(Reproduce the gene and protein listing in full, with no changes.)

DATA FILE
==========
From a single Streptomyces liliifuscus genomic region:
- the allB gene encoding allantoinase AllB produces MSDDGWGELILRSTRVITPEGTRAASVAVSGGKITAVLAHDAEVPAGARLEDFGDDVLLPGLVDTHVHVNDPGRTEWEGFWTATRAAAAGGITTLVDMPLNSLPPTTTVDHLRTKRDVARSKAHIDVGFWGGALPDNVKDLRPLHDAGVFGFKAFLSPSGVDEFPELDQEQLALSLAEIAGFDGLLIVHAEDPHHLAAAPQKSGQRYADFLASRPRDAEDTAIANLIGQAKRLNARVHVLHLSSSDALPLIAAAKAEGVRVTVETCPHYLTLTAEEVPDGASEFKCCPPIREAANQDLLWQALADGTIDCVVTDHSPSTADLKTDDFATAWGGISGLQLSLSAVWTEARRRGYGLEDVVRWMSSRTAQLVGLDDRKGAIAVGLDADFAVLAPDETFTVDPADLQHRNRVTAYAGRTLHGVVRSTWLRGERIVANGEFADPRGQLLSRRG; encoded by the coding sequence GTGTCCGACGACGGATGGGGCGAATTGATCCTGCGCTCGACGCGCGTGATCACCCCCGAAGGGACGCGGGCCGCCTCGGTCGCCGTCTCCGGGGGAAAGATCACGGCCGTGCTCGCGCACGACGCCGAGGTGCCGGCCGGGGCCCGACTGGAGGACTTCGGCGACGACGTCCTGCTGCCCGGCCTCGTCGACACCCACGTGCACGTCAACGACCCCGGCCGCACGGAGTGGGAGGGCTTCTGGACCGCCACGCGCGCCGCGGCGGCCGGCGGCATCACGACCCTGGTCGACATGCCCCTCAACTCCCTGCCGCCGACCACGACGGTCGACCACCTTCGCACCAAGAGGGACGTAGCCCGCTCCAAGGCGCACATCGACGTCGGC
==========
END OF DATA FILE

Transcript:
From a single Streptomyces liliifuscus genomic region:
- the allB gene encoding allantoinase AllB produces MSDDGWGELILRSTRVITPEGTRAASVAVSGGKITAVLAHDAEVPAGARLEDFGDDVLLPGLVDTHVHVNDPGRTEWEGFWTATRAAAAGGITTLVDMPLNSLPPTTTVDHLRTKRDVARSKAHIDVGFWGGALPDNVKDLRPLHDAGVFGFKAFLSPSGVDEFPELDQEQLALSLAEIAGFDGLLIVHAEDPHHLAAAPQKSGQRYADFLASRPRDAEDTAIANLIGQAKRLNARVHVLHLSSSDALPLIAAAKAEGVRVTVETCPHYLTLTAEEVPDGASEFKCCPPIREAANQDLLWQALADGTIDCVVTDHSPSTADLKTDDFATAWGGISGLQLSLSAVWTEARRRGYGLEDVVRWMSSRTAQLVGLDDRKGAIAVGLDADFAVLAPDETFTVDPADLQHRNRVTAYAGRTLHGVVRSTWLRGERIVANGEFADPRGQLLSRRG; encoded by the coding sequence GTGTCCGACGACGGATGGGGCGAATTGATCCTGCGCTCGACGCGCGTGATCACCCCCGAAGGGACGCGGGCCGCCTCGGTCGCCGTCTCCGGGGGAAAGATCACGGCCGTGCTCGCGCACGACGCCGAGGTGCCGGCCGGGGCCCGACTGGAGGACTTCGGCGACGACGTCCTGCTGCCCGGCCTCGTCGACACCCACGTGCACGTCAACGACCCCGGCCGCACGGAGTGGGAGGGCTTCTGGACCGCCACGCGCGCCGCGGCGGCCGGCGGCATCACGACCCTGGTCGACATGCCCCTCAACTCCCTGCCGCCGACCACGACGGTCGACCACCTTCGCACCAAGAGGGACGTAGCCCGCTCCAAGGCGCACATCGACGTCGGC